For example, let’s say that you’re on a diet and trying to stay away from fast food. Your goal was to go home and cook yourself a healthy dinner. But on your way home, you saw that the fast food joint across the street was giving away free burgers for one day only. Even though you have healthy food at home, you decide to grab a free burger. After all, how often do these opportunities come around?
If the burger had cost money, you likely would’ve kept with your plan… even if it was discounted. But the scarcity of “free food” is ultimately what hooked you. That’s where the “cost” of zero cost comes in. You chose an unhealthy alternative and decided to cheat on your diet, just because the unhealthy food was free.
That’s not to say that everyone would’ve taken the bait. According to behavioral economics, the cost of zero cost yields two different responses. People either:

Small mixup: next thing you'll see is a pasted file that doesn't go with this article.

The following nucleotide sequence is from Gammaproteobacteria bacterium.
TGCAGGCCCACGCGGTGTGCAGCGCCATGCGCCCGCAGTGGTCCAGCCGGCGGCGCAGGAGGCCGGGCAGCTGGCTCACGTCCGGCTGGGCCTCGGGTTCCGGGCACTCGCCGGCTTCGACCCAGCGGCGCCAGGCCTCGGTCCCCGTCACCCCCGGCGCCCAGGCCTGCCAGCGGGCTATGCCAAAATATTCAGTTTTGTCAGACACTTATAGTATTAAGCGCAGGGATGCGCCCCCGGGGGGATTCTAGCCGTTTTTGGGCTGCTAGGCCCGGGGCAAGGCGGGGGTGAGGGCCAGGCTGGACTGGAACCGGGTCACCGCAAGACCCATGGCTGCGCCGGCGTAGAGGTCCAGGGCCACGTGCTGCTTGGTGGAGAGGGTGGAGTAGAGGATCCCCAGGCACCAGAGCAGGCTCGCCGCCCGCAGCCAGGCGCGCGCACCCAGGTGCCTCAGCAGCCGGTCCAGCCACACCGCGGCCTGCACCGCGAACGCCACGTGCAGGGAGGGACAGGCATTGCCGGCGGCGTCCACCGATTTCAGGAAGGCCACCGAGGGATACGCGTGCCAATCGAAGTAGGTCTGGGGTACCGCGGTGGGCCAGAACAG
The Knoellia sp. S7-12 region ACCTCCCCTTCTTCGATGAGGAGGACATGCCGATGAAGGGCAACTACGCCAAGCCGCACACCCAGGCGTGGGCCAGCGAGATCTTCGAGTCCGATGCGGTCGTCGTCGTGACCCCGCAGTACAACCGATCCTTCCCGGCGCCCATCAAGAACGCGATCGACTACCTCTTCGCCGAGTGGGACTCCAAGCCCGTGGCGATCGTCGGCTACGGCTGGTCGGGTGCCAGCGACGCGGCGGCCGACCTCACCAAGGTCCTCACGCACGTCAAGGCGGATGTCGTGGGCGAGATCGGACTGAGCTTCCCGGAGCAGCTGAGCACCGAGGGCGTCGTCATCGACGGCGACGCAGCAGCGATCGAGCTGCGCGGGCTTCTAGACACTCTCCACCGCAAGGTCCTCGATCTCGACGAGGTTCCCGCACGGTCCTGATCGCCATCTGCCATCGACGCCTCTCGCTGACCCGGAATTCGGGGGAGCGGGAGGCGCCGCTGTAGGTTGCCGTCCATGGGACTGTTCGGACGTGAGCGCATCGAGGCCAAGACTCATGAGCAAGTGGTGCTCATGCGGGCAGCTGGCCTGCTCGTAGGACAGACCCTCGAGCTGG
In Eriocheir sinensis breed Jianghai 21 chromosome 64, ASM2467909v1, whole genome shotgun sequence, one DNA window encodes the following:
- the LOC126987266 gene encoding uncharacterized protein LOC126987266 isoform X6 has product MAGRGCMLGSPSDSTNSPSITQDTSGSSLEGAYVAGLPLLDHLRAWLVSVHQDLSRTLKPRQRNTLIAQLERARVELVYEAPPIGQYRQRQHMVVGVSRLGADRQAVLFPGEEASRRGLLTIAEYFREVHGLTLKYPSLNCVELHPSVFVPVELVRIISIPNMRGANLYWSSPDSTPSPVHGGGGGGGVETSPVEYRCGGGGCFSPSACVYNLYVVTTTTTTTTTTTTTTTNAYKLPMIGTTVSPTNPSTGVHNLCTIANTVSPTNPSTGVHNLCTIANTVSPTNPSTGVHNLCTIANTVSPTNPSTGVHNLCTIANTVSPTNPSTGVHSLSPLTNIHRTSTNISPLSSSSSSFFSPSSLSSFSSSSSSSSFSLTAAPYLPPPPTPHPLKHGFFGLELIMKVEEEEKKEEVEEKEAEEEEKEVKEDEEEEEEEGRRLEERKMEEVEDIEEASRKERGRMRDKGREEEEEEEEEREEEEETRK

Want something more because it’s free, and free things are scarce (Core Drive 6); or
Don’t care about free things because it’s maximally-attainable and, thus, feel unaccomplished in attaining them (Core Drive 2).
So how do you effectively incorporate this behavioral economics principle into your metaverse, when freebies are only motivating to some users and not others? Well, the “cost of zero cost” relies heavily on two gamification core drives: “Scarcity & Impatience” (6) and “Unpredictability & Curiosity” (7).
We just saw how the scarcity effect can inspire motivation. But for those who are seemingly immune to the scarcity of freebies, since their high-attainability decreases feelings of accomplishment (2), then you need to inspire feelings of curiosity by making them wonder when the next giveaway will be.
That said, knowing how behavioral economics affects decision-making and incorporating it into your metaverse are completely different skill sets. At Octalysis, we bring these concepts to life using our time-tested, world-renowned gamification framework.
So if you’d like to get it right the first time, give us a shout and we’ll help you out!